how to be a brand in a crisis

By: Jacob Taylor

I kind of want to call this crisis communications, because of the overlap. With one big caveat: it's probably "someone else's" crisis.

  1. Don't.
  2. If you feel the urge to express anything other than empathy or sympathy for the victims or survivors or their families, don't.
  3. Disable autoposts. I repeat: disable any and all queued posts. This applies during the event, and some time thereafter. You'll have to judge how long to wait, but any less than 6 hours is probably too few. I recommend a full day, or more. If the event happens near a weekend and you have posts queued, set them up to run later that week.
  4. This means no promotions. At all. There is no alignment to be found, I promise you.
  5. The single acceptable commercialization of events is things that qualitatively help victims or their loved ones:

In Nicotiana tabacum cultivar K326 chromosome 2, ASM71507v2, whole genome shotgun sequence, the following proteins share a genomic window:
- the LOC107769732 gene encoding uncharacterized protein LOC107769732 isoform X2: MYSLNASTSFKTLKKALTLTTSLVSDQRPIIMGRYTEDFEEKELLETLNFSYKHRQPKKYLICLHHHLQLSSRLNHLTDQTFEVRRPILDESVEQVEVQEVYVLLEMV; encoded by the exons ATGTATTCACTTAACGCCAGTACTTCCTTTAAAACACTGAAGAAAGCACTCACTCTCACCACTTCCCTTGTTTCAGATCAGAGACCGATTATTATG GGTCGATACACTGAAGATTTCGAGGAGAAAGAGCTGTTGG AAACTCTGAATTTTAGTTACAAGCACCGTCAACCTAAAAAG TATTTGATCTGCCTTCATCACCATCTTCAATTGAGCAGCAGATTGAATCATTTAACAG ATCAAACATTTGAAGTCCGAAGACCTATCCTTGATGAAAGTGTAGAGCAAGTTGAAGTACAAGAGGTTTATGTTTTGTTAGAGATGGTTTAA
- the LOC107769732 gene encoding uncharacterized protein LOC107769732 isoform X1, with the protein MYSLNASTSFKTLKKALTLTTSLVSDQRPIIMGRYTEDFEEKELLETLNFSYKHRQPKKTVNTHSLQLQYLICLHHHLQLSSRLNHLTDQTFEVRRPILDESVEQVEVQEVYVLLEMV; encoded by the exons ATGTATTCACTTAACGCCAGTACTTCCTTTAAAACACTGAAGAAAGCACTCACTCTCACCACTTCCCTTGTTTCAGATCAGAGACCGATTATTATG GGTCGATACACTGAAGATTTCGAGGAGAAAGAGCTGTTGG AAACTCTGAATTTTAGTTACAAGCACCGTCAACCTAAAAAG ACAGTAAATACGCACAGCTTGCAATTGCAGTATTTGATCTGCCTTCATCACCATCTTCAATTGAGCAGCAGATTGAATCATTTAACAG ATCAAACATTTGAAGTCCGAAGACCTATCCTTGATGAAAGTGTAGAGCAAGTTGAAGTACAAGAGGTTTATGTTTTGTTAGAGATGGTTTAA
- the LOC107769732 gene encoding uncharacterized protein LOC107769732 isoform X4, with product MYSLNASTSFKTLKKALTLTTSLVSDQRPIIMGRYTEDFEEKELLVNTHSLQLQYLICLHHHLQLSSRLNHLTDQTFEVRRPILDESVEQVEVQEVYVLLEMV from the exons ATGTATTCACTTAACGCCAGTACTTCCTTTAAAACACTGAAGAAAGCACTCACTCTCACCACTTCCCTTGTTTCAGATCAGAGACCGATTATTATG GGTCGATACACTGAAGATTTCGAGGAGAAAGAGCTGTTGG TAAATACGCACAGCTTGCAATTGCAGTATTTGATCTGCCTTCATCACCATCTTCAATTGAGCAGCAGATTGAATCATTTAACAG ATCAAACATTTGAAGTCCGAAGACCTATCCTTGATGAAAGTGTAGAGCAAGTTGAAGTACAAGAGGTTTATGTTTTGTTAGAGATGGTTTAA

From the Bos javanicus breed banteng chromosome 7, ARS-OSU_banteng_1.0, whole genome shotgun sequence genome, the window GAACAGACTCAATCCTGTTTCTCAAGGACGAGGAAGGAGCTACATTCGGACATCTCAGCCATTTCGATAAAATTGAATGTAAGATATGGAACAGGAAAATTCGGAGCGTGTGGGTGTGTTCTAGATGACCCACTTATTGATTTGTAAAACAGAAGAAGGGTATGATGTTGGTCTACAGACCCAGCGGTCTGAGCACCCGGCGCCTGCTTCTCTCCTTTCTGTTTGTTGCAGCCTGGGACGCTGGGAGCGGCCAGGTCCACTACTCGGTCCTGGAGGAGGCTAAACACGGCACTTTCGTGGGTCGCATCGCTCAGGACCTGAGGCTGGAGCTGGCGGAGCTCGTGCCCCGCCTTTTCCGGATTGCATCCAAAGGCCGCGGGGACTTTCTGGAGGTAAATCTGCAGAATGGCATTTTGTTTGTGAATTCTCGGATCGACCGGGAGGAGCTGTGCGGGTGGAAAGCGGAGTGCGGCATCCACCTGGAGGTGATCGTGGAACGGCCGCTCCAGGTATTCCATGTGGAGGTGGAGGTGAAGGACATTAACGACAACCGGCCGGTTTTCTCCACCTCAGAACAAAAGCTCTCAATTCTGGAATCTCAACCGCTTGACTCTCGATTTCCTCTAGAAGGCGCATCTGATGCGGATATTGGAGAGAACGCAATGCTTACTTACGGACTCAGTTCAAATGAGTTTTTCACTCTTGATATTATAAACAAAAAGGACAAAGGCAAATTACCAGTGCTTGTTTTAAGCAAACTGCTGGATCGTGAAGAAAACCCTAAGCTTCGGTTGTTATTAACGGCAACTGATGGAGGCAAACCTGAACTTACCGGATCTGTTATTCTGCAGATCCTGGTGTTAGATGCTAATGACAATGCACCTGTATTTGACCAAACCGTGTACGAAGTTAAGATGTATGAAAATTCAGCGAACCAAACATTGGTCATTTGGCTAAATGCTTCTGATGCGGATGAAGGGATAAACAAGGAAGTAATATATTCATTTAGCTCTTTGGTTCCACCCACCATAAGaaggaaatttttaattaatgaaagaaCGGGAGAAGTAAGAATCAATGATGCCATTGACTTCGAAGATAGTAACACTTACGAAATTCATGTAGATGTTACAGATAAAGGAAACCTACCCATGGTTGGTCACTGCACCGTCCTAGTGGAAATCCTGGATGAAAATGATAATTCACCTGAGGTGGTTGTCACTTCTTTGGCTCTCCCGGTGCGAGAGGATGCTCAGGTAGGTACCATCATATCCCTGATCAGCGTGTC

6. Don't make comments on who, or what, could have done better. That's someone else's job, a job they are very good at. Let them do their job. Your hot take is just 💩.
  7. This also means keeping your domestic politics out of your corporate or personal response. There will be plenty of time for punditry. That time is not now.
  8. Do not use the assistive hashtags of the people who are present at the event. For example, during the recent Paris attack, #porteouverte ("open door") was created to allow Parisians to find shelter from bullets and bombs with other friendly Parisians (until they could return home safely). The hashtag was much more difficult to use than necessary because of non-Parisians using it.

And, finally, for all users and publishers on social media, please utilize the following guide when dealing with breaking news events online. Heed the advice.

You either don't support pdf's in your browser, don't have a plugin, or have blocked it from loading. Sorry. You can find the PDF here.